Neil Merrick assesses how colleges are adapting to meet the challenges of Labour's Welfare to Work legislation
Nearly three-quarters of young people taking up New Deal places are choosing employment ahead of full-time training or other options, writes Neil Merrick.
Employment Service figures covering the first two months after the New Deal was launched in 12 pathfinder areas show 2,435 people opted for a job which includes a guarantee of training one day per week.
Trainees earn a regular wage while employers receive a subsidy of pound;60 per week for six months and pound;750 towards the cost of training.
A total of 732 young people chose full-time education or training and can continue to claim benefits. Most are expected to enrol onto courses which have been running since September although colleges say actual recruitment of new students has been slow.
"The number of new clients is fairly small," said Mike McCabe, assistant principal at Dudley College of Technology which had received 22 referrals from the Employment Service by early March.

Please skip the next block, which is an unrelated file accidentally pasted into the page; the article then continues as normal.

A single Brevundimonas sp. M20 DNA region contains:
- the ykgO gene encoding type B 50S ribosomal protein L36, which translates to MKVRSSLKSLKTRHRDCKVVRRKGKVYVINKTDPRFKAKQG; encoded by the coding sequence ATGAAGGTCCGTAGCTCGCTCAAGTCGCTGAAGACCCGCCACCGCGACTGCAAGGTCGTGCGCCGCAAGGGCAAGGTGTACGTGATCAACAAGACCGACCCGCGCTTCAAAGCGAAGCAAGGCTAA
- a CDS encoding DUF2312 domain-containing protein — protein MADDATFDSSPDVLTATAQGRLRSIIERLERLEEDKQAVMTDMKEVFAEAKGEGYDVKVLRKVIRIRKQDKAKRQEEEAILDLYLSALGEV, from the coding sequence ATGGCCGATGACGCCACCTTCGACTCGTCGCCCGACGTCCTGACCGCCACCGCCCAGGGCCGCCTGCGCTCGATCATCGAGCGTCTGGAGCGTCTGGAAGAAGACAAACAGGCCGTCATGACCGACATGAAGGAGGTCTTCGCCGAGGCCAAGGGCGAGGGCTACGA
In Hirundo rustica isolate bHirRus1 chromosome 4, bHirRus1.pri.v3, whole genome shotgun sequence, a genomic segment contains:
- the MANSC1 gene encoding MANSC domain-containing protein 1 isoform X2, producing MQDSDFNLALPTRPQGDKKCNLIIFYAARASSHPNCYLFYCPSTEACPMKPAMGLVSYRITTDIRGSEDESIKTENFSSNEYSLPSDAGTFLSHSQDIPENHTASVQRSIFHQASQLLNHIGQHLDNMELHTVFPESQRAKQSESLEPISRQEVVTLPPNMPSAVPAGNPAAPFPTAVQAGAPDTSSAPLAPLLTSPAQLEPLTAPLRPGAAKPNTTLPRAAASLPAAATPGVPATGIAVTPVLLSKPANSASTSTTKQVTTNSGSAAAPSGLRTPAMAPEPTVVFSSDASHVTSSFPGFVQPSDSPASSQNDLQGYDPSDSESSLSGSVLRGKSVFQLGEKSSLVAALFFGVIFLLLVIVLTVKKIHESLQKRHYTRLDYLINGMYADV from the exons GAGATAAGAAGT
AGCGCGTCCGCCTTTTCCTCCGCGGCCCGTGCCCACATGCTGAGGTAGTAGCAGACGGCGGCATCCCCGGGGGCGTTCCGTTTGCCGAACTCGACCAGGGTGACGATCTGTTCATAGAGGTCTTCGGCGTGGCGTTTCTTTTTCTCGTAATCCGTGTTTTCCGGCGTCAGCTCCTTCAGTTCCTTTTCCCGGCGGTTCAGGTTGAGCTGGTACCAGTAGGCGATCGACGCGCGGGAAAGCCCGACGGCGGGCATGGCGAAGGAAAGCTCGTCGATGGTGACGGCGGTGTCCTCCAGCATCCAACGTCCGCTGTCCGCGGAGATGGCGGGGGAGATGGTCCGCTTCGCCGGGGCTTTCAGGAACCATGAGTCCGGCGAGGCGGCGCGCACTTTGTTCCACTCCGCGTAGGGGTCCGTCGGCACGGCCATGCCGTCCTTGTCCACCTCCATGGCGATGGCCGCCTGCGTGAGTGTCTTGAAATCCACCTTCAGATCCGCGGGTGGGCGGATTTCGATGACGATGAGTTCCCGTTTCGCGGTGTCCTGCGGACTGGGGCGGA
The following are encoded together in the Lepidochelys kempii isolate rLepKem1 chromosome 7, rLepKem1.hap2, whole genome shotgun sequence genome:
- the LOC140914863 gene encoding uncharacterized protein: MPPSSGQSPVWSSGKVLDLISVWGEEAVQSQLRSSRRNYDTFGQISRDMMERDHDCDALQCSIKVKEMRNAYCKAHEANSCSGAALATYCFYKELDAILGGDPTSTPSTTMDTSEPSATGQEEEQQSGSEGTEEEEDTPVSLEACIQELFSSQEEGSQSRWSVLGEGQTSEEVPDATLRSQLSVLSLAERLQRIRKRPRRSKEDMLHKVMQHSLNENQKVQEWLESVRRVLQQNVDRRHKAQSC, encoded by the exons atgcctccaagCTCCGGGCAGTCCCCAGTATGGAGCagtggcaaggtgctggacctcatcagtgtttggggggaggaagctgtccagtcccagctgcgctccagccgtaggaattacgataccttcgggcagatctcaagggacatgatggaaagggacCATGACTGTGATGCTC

Voluntary-sector organisations recruited 156 young people in pathfinder areas while 90 opted to join an environmental task force. Both options include a weekly allowance or wage and guaranteed training.
Some colleges such as Dudley have joined consortia made up of local colleges while others have linked up with employers. Mr McCabe said the New Deal was an opportunity to work more closely with other colleges after years of competition following incorporation.
The Employment Service, which negotiated contracts with nine colleges in pathfinder areas, has yet to announce how many colleges will be directly involved in the New Deal once the scheme goes nationwide on April 6.